Interview: Natalia Theodoridou

World Fantasy Award-winning author Natalia Theodoridou is a UK-based media and cultural studies scholar, fiction editor at sub-Q interactive fiction magazine, and a graduate of the Clarion West Writers Workshop. “Poems Written While” is Theodoridou’s first appearance in Uncanny.

Uncanny Magazine: “Poems Written While” focuses not just on poetry, but also on the context in which the poems were written. Did your academic background in media and cultural studies inspire the story? To what degree is your writing influenced by your academic work, more generally?

Natalia Theodoridou: One thing my academic studies have definitely instilled in me is the importance of context, yes. As a creator, I think I always tend to go back to Nelson Goodman’s reframing of the question “What is art?” as “When is art?”; it historicizes and contextualizes something that could otherwise be taken as abstract into a practice (by someone, for someone, sometime, for some reason, for a purpose—as my PhD supervisor, Mark Hobart, always insisted). It also resists the idea that the work and the conditions under which it is created can be neatly separated. These conditions, I think, are both material and intellectual; and because thinking is itself a practice, the two are again, in my opinion, inextricable. Which I think also answers your question about the influence of my academic work on my writing; I couldn’t possibly separate them, because my background (academic, historical, political, personal) has shaped the conditions under which I create.

Uncanny Magazine: I love that this story featured a small pocket of kindness in an otherwise harsh world. The characters—Daddy, Luz, Nora—are sympathetic, and they are fighting mostly against a harsh world rather than a human antagonist. Why did you choose these specific characters for this story? Did you find it difficult to keep the story from turning darker?

Natalia Theodoridou: I wrote this story at Clarion West (2018), for Yoon Ha Lee’s week. One of my classmates described the world as a utopia in which people take care of each other, for once. I had not realized that’s what I was writing until they said that. I think part of the reason was the workshop itself; I had rarely been in such a supportive environment before, and had never experienced so much kindness, from such diverse people at once. So no, I did not find it difficult to keep the story from turning darker, which was surprising to me, because my stuff does tend to be dark dark dark. I think my class is wholly to thank for that. The characters themselves are some of the closest to my heart I have ever written, and perhaps, for the first time, I found a way to be kind to myself and so could not bring myself to give them a tragic ending.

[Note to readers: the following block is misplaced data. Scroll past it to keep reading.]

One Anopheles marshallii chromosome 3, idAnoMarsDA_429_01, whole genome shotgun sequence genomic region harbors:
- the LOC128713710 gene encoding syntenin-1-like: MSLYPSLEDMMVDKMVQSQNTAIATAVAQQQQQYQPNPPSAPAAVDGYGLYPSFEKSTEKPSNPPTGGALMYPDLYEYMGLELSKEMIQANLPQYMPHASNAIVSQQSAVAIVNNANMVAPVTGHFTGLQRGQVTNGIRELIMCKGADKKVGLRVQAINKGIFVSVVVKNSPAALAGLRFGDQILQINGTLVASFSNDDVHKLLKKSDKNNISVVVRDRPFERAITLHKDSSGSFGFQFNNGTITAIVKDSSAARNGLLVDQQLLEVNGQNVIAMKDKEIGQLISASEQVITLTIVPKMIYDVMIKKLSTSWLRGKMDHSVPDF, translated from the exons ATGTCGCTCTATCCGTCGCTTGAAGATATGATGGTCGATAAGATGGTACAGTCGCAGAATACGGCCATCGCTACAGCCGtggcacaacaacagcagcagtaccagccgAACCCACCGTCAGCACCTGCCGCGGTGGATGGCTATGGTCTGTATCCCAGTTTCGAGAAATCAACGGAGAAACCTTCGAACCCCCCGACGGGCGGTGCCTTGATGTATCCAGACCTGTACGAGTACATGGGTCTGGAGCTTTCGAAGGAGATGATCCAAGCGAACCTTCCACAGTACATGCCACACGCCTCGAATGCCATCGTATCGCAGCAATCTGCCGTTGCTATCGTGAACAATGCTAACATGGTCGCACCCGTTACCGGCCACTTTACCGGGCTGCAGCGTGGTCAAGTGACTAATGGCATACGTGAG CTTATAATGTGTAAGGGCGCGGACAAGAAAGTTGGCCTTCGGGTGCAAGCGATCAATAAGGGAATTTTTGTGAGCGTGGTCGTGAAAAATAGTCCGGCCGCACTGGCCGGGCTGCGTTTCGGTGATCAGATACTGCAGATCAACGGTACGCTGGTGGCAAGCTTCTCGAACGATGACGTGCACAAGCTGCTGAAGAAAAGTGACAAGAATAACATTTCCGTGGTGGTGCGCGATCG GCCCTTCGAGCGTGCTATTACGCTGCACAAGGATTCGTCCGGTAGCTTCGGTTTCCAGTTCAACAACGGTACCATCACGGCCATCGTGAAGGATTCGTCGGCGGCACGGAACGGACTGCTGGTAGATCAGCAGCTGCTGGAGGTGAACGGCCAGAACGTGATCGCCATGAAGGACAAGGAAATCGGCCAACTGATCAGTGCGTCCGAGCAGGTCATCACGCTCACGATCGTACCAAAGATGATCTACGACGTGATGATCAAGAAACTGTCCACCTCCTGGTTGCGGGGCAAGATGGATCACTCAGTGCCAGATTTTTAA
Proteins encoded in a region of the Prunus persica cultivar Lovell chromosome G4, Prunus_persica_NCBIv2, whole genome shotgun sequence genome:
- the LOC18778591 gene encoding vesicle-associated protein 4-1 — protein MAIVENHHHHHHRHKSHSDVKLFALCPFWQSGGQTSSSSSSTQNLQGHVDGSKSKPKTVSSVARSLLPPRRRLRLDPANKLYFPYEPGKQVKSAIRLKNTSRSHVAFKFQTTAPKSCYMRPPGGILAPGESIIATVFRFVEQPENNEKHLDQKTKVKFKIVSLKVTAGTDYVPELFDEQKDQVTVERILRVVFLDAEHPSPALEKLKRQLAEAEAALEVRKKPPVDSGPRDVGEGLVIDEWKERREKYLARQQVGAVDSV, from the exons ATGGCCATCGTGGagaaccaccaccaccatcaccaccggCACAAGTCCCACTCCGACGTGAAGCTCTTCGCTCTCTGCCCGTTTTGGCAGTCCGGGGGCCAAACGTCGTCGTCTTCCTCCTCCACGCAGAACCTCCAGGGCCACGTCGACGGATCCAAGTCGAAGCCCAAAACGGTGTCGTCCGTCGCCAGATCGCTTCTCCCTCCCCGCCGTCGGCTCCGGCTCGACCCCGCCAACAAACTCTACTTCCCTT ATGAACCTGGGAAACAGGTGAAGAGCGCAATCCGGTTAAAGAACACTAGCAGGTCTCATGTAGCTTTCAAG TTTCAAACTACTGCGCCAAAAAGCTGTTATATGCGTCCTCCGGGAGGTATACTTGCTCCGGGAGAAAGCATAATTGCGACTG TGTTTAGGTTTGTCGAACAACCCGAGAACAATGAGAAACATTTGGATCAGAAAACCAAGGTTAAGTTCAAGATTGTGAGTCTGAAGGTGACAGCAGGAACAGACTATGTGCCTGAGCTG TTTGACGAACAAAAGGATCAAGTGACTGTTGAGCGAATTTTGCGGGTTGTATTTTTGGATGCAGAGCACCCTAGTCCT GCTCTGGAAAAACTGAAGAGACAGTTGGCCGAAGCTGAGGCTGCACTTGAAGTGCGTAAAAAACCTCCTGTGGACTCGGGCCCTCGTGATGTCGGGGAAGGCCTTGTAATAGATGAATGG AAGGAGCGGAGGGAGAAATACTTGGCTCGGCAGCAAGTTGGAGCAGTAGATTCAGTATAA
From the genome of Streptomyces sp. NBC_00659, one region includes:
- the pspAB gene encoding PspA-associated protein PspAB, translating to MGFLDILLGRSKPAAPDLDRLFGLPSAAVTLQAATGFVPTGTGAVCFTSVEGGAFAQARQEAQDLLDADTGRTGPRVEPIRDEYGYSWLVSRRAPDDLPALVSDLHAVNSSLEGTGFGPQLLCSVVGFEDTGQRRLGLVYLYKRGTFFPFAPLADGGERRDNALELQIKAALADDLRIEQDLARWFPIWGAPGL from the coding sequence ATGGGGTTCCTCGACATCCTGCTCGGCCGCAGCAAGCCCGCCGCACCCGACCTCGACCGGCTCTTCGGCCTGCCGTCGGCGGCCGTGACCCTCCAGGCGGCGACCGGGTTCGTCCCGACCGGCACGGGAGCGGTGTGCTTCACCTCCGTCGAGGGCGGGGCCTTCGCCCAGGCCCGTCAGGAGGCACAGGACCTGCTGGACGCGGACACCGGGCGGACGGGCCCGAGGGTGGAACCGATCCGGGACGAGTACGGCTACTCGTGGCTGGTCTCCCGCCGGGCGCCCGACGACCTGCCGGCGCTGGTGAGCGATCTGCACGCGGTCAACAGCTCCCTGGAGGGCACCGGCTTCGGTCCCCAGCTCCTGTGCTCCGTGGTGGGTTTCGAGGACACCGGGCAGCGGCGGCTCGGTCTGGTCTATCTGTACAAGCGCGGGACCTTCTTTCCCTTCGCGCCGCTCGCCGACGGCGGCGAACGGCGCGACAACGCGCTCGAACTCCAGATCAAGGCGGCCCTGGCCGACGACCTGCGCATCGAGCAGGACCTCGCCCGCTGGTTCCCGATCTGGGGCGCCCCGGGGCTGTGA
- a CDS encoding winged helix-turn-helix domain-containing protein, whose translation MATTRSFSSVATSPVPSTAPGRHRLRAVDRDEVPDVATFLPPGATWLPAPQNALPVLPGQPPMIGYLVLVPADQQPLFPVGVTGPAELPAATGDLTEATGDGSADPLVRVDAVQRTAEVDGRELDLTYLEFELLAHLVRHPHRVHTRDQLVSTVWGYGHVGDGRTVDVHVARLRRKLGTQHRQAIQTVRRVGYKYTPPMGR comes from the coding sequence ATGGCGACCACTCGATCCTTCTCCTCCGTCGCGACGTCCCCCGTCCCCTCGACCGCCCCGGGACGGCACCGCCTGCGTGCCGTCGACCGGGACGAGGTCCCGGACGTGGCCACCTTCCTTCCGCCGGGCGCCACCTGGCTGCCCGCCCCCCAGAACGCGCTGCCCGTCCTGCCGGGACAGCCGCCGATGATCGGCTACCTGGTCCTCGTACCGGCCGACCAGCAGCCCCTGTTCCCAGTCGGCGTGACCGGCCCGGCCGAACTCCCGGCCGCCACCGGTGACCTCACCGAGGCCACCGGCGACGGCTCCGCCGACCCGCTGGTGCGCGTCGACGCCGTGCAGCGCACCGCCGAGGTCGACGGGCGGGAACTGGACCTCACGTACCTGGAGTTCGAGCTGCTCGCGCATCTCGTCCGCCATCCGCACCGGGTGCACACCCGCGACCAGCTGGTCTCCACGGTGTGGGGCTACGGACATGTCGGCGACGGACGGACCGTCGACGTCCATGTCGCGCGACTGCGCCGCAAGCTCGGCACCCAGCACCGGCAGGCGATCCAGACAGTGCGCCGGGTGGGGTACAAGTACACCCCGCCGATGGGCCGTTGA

Uncanny Magazine: You are both a writer and an editor—how do those things influence each other? Do you try to turn off your “inner editor” when you are writing?

Natalia Theodoridou: I am not a good editor of my own work. The art of rewriting, which I recognize as incredibly important, is not something I excel in. I’m ashamed to admit that my first drafts are very close to my final drafts. That does not mean my final drafts are without flaw; I see the flaws, and my excellent beta readers do their best to help me with them, but I cannot often do the major restructuring that is required to fix them. All that said, I do tend to take a very long time working the story over in my head before I start drafting it. So maybe I do a lot of the editing beforehand? That’s what I keep telling myself, anyway.

Uncanny Magazine: What is your favorite poem? Does it have stars in it?

Natalia Theodoridou: Ooh, that’s a tough one. I don’t know if I could ever choose a favorite, but I do have poems that stick with me, and that changes more-or-less seasonally. Right now, it’s Chrissy Williams’s “Bear of the Artist,” which was highly commended for the Forward Prize for Best Single Poem in 2017. It starts like this: “I asked the artist to draw me a heart and instead he drew me a bear.”

All poems have stars in them, one way or another.

Uncanny Magazine: You recently won a World Fantasy Award for “The Birding: A Fairy Tale” which also features a post-apocalyptic world, albeit one with a very different sort of apocalypse. What draws you to post-apocalyptic stories? What do you find challenging about writing this type of world?

Natalia Theodoridou: I suppose it’s my dark, pessimistic streak? I think the challenge for me is to write a world that is harsh and unforgiving, and then to try and find ways for the characters to fight against the total embodiment of that cruelty—towards each other, if not always towards themselves.

Uncanny Magazine: What’s next for you?

Natalia Theodoridou: I always have several projects in the works (currently: a short story collection, a novella, a few short stories), but the timeframe for most of them is rather changeable. In 2018 I published my first game/interactive novel, Rent-a-Vice, with Choice of Games. That one was dark, cyberpunk-ish noir. I’m currently working on another project for them, a queer, feminist epic adventure loosely retelling The Odyssey. I hope that will be the project I will definitely be able to share with people some time in 2019.

Caroline M. Yoachim

Caroline M. Yoachim is the author of the 2017 Hugo and Nebula finalist short story “Carnival Nine.” Her fiction has appeared in Lightspeed, Beneath Ceaseless Skies, Uncanny, Fantasy & Science Fiction, Clarkesworld, and Asimov’s, among other places. Her debut short story collection, Seven Wonders of a Once and Future World & Other Stories, came out with Fairwood Press in 2016. For more about Caroline, check out her website at carolineyoachim.com.

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